Lyons used to operate teahouses all over England in the early 20th century, only to begin shutting them down in the 1980s. To my eternal regret, I arrived in England too late to visit them.
These teahouses turn up in all sorts of novels, especially before, during and after the war. In a bleak social landscape, all grey and littered with suffering, it was the beacon of light where you could forget your worries for a few hours, chatting in the bustling interior with a pot of strong, hot tea and a plate of biscuits and cake. Sarah Waters, one of my favourite contemporary British writers has mentioned it a few times in The Little Stranger and The Night Watch. And many a teatime was spent discussing the trials of life in the Lyons teahouses in the early 20th century domestic fiction republished by Persephone Books.
In Britain, biscuits hold a special place in people's hearts. As a land of tea-lovers (Ceylon, Assam, Darjeeling, Earl Grey, Gunpowder and Green tea - I know, it reeks of empire but good things have to come from somewhere), it's imperative that we have something to dunk in it.
One of my family's perennial favourites is the rich tea biscuit. In Japan, it's called the Marie biscuit. And in Sri Lanka, well, it was the biscuit of choice of our late pooch, Puccini. Turns out my nephews love them too. And my mother swears they are the perfect thing to settle a dodgy stomach. There are many choices including the supermarket brands but probably the most famous in the UK is Lyons, established in 1894. I went to the supermarket and found these which are just perfect dunked in a cup of hot, strong, milky tea.
They also make other delicacies reminiscent of the days of yore, such as battenburg cake (chequered pink and yellow and sugary which screams plastic and preservatives), chocolate bourbons (how I loved these at boarding school) and custard creams (was never sure of these but everyone else scoffed them at teatime). And let's not forget the delightfully named French Sponge Sandwich (which we would normally call the Victoria Sponge in celebration of Queen Victoria). But why French? Who knows. I'm not sure why people still buy these biscuits considering there are so many newer, better tasting varieties. However, part of their appeal taps into our memories of childhood, school fêtes and sitting out in the garden in summer reading Enid Blyton and happily munching on these biscuits. I, for one, wouldn't say no to a chocolate bourbon.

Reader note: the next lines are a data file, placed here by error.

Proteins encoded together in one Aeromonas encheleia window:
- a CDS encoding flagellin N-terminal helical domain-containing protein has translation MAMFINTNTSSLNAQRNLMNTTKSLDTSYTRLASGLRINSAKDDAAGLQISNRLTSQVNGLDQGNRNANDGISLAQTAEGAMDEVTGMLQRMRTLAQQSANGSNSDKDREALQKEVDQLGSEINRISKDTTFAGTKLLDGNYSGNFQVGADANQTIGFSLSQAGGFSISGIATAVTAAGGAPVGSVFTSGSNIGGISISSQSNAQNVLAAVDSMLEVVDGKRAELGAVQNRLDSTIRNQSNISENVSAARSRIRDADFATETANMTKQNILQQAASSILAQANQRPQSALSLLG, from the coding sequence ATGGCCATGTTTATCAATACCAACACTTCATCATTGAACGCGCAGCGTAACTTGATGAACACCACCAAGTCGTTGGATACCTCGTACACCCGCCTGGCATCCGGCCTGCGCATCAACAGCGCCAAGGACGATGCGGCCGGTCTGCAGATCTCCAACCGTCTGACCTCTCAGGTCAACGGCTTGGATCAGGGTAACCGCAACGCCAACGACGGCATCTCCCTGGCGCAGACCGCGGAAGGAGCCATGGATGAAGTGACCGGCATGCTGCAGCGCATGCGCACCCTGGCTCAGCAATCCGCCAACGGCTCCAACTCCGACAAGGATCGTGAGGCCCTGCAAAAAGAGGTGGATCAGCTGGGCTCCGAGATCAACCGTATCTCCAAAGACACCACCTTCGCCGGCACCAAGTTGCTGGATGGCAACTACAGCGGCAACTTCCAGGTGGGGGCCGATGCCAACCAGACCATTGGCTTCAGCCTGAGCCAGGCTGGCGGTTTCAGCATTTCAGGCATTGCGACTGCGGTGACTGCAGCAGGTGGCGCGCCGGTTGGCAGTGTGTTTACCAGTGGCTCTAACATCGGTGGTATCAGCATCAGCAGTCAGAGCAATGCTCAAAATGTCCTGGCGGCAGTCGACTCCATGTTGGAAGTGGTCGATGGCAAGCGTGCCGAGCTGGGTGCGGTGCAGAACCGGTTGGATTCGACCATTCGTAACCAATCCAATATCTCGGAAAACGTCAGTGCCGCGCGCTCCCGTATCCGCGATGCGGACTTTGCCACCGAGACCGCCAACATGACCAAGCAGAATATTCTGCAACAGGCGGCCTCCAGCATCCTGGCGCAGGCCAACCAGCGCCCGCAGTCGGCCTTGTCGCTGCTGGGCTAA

Unfortunately, having trawled through the biscuit and cake section of the major supermarkets and the little newsagents near where I live, I found very few Lyons products except for the original rich tea biscuits and the suspicious looking 'teashop classic', the sultana and cherry cake.
My heart was set on a battenburg cake but alas, it was not to be. It seems Lyons has been superseded by the more popular McVitie's, famous for their chocolate digestives.
The rich tea biscuit was perfect for dunking, light and porous enough for the tea to soak in without crumbling too quickly. But the 'teashop classic' sultana and cherry cake was too crumbly, dry and sugary and tasted like it was made in the early twentieth century. Fail.
So, what are your favourite biscuits and cakes?